How to Find a Mystical Teacher, Part Two

This post is a sequel to my post from last week called How to Find a Mystical Teacher.

The person who originally wrote to me, responding to that post, in which I argued for the importance of embedding our quest for mystical training with engagement in a community of faith. She wrote:

I do attend a local church.  After a long search, I have found a church home in the Episcopalian Church (ECUSA).  And, I do study the Bible.  I grew up in a family where going to church on Sunday was a regular thing.  Sunday school is where I acquired my first learning in the Bible; my understanding of the Bible has developed, over the years.  I see what you mean by activism.  Many of the well known mystics were activists, like Teresa of Avila, Francis of Assisi, and many others that you mention in your book.

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And now, my further thoughts for her (and for anyone else seeking guidance in Christian mysticism)…

As you can imagine, many people who write to me asking for a “mystical teacher” are not at all connected to the tradition, and they don’t want to do the work that is entailed with participating in a faith community (whether it’s a traditional parish or some other configuration). So I’m happy to hear that’s something you already are engaging in.

A common complaint I hear from folks is “but my church doesn’t get mysticism!” Sadly, that’s often the case. Depending on how long ago your priests went to seminary (and which seminary they attended), they could actually have a negative view of mysticism, seeing it as needlessly escapist or narcissistic or anti-rational. At its extremes mysticism can be all those things, but the heart of authentic Christian mysticism is about something else entirely: cultivating a meaningful and conscious relationship with God, that becomes a source of grace and joy and strength in our lives.

I think it is wise to look toward monastics for guidance, but I think approaching well-known monks or nuns, such as authors, is usually a waste of time, not because authors themselves are bad (although authors are human too, which means no one is perfect), but because generally they are simply too busy to provide one-on-one spiritual guidance.

So I think your best bet is to do one or both of these approaches:

First approach: Find a monastery near you where you can make a retreat and do so, and talk to the guestmaster there about spiritual mentoring. I’d recommend visiting a monastery/convent that corresponds to your own gender identity, as some monastics only like to direct people of the same gender. Also, it may be wise to visit monasteries that are in the same church or ecclesial community that you are in; so if you’re Catholic, go to a Catholic monastery; if you’re Episcopalian or the member of a Reformed/Protestant Church, visit an Anglican or ecumenical monastery. This isn’t a hard and fast rule, of course, but I think it’s helpful to make a retreat in a setting where you are in communion with the residents monastics. However, don’t be shy about visiting a Catholic or Orthodox monastery, even if you are Anglican or Protestant. Most monks and nuns are very welcoming to people outside their church, and while they may not be able to invite you to communion, in every other aspect of the monastic life you will probably find that you are welcomed with open arms.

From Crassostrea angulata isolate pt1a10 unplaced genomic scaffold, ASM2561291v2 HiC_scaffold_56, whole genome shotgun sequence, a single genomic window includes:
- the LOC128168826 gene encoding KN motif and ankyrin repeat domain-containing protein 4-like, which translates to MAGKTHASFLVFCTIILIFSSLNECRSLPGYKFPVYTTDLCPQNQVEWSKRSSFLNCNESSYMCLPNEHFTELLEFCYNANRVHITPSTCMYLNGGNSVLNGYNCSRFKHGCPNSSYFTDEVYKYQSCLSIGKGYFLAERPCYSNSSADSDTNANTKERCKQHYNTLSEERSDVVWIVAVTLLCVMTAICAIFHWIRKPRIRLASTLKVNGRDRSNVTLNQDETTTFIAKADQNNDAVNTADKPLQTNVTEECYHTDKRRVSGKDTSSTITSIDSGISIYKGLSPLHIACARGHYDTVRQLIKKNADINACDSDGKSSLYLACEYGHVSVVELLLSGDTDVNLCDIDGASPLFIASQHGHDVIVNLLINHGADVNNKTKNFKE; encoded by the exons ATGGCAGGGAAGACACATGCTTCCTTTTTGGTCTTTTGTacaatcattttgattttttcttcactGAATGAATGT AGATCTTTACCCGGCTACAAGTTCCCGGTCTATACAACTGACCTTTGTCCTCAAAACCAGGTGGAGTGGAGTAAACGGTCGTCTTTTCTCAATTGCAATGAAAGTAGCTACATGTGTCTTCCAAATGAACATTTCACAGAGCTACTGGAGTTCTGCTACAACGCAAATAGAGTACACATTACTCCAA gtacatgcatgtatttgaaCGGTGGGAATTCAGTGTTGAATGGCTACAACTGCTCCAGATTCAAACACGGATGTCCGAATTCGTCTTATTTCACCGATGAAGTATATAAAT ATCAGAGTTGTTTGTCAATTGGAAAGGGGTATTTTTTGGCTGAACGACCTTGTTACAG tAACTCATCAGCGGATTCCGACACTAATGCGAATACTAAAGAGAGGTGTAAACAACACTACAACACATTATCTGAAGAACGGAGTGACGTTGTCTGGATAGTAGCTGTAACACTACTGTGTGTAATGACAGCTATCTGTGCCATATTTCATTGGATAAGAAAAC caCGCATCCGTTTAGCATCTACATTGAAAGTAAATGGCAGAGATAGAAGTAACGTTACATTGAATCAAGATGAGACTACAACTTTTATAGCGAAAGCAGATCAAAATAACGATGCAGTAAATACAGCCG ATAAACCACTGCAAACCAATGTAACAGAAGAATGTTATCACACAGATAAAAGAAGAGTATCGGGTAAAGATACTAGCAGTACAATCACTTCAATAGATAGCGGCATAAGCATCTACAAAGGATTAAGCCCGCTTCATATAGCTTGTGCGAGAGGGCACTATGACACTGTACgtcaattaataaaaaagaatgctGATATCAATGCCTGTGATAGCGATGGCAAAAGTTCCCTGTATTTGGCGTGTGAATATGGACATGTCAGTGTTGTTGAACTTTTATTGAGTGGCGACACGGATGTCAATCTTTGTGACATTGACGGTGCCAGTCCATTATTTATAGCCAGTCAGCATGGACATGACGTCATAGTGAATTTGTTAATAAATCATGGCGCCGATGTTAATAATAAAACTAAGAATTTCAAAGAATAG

When interviewing a sister or a brother to be your spiritual director, be sure to tell her up front that you are interested in learning about Christian mysticism and you want to cultivate a contemplative relationship with God. Try to avoid saying “I want to be a mystic” or “I want God to make me a mystic.” Frankly, most spiritual directors would see that as a red flag: indicating someone who is more interested in mysticism than in God! And notice how  you react to what I’ve just written: if, in your heart, you are more interested in mysticism than in God, that doesn’t make you a bad person, but it’s something to pray about. “Seek first the kingdom of heaven, and all these other things will be added afterward.”

Just because a nun or religious sister is not known as an “authority on mysticism” doesn’t mean you won’t get the best guidance. Because, ultimately, the guide you seek is the Holy Spirit. Your “human” spiritual director, whether a monastic or a layperson, is there to assist the Holy Spirit, who is truly your director into the mysteries. So what’s most important is that your guide be herself a serious and committed person of prayer, a good listener, and someone with a good heart.

Second approach: If finding a monastic director doesn’t work out for you, then once again I refer you to Spiritual Directors International. You’ll find many people listed there who have received formation in the art of spiritual guidance and/or spiritual companionship. This covers all Christian denominations and even non-Christian spiritual guides, so you’ll need to do your homework to make sure the person you end up working with is compatible with you, both in terms of their background but also in terms of their language and their understanding. You might have to interview several persons before you find the guide who clicks with you. See it as an adventure! Once again, be upfront about your interest in the mystics but resist the temptation to call yourself a mystic or saying mysticism is what you want.

Try to keep your yearning and your desire God-centered. That will be a big help both for you and for finding the right director.

I hope all this is helpful! Thank you for reaching out to me.


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